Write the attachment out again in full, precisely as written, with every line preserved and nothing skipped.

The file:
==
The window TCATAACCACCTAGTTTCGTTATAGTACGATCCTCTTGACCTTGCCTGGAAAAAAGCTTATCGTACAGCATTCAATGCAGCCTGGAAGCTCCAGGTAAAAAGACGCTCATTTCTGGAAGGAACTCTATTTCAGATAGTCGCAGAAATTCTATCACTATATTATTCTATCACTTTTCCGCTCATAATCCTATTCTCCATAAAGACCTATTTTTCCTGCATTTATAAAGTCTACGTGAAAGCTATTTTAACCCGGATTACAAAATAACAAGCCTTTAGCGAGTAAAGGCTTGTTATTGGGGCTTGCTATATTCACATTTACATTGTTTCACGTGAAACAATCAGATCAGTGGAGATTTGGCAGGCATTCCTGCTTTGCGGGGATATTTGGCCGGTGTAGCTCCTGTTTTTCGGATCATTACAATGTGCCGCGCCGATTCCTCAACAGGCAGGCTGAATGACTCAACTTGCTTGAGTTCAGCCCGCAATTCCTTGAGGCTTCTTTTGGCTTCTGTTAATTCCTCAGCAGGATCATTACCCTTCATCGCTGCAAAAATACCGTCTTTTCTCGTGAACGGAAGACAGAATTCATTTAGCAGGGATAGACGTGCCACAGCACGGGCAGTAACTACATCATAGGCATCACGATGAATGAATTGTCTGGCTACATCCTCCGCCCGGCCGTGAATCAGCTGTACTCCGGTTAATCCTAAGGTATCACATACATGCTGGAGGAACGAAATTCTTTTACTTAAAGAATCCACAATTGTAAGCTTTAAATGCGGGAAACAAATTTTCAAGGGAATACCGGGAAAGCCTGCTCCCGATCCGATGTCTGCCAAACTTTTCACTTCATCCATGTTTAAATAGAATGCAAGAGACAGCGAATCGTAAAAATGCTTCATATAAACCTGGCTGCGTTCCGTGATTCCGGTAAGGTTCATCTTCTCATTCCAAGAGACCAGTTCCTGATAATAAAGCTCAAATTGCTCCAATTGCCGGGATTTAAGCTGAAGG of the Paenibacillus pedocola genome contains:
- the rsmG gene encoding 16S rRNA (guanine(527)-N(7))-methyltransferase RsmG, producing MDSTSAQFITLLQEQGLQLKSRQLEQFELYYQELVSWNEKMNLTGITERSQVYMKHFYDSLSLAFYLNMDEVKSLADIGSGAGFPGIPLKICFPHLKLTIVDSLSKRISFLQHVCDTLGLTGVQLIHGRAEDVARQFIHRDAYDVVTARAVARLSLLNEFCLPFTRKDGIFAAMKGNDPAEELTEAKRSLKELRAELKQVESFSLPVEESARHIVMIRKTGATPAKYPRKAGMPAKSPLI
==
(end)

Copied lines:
The window TCATAACCACCTAGTTTCGTTATAGTACGATCCTCTTGACCTTGCCTGGAAAAAAGCTTATCGTACAGCATTCAATGCAGCCTGGAAGCTCCAGGTAAAAAGACGCTCATTTCTGGAAGGAACTCTATTTCAGATAGTCGCAGAAATTCTATCACTATATTATTCTATCACTTTTCCGCTCATAATCCTATTCTCCATAAAGACCTATTTTTCCTGCATTTATAAAGTCTACGTGAAAGCTATTTTAACCCGGATTACAAAATAACAAGCCTTTAGCGAGTAAAGGCTTGTTATTGGGGCTTGCTATATTCACATTTACATTGTTTCACGTGAAACAATCAGATCAGTGGAGATTTGGCAGGCATTCCTGCTTTGCGGGGATATTTGGCCGGTGTAGCTCCTGTTTTTCGGATCATTACAATGTGCCGCGCCGATTCCTCAACAGGCAGGCTGAATGACTCAACTTGCTTGAGTTCAGCCCGCAATTCCTTGAGGCTTCTTTTGGCTTCTGTTAATTCCTCAGCAGGATCATTACCCTTCATCGCTGCAAAAATACCGTCTTTTCTCGTGAACGGAAGACAGAATTCATTTAGCAGGGATAGACGTGCCACAGCACGGGCAGTAACTACATCATAGGCATCACGATGAATGAATTGTCTGGCTACATCCTCCGCCCGGCCGTGAATCAGCTGTACTCCGGTTAATCCTAAGGTATCACATACATGCTGGAGGAACGAAATTCTTTTACTTAAAGAATCCACAATTGTAAGCTTTAAATGCGGGAAACAAATTTTCAAGGGAATACCGGGAAAGCCTGCTCCCGATCCGATGTCTGCCAAACTTTTCACTTCATCCATGTTTAAATAGAATGCAAGAGACAGCGAATCGTAAAAATGCTTCATATAAACCTGGCTGCGTTCCGTGATTCCGGTAAGGTTCATCTTCTCATTCCAAGAGACCAGTTCCTGATAATAAAGCTCAAATTGCTCCAATTGCCGGGATTTAAGCTGAAGG of the Paenibacillus pedocola genome contains:
- the rsmG gene encoding 16S rRNA (guanine(527)-N(7))-methyltransferase RsmG, producing MDSTSAQFITLLQEQGLQLKSRQLEQFELYYQELVSWNEKMNLTGITERSQVYMKHFYDSLSLAFYLNMDEVKSLADIGSGAGFPGIPLKICFPHLKLTIVDSLSKRISFLQHVCDTLGLTGVQLIHGRAEDVARQFIHRDAYDVVTARAVARLSLLNEFCLPFTRKDGIFAAMKGNDPAEELTEAKRSLKELRAELKQVESFSLPVEESARHIVMIRKTGATPAKYPRKAGMPAKSPLI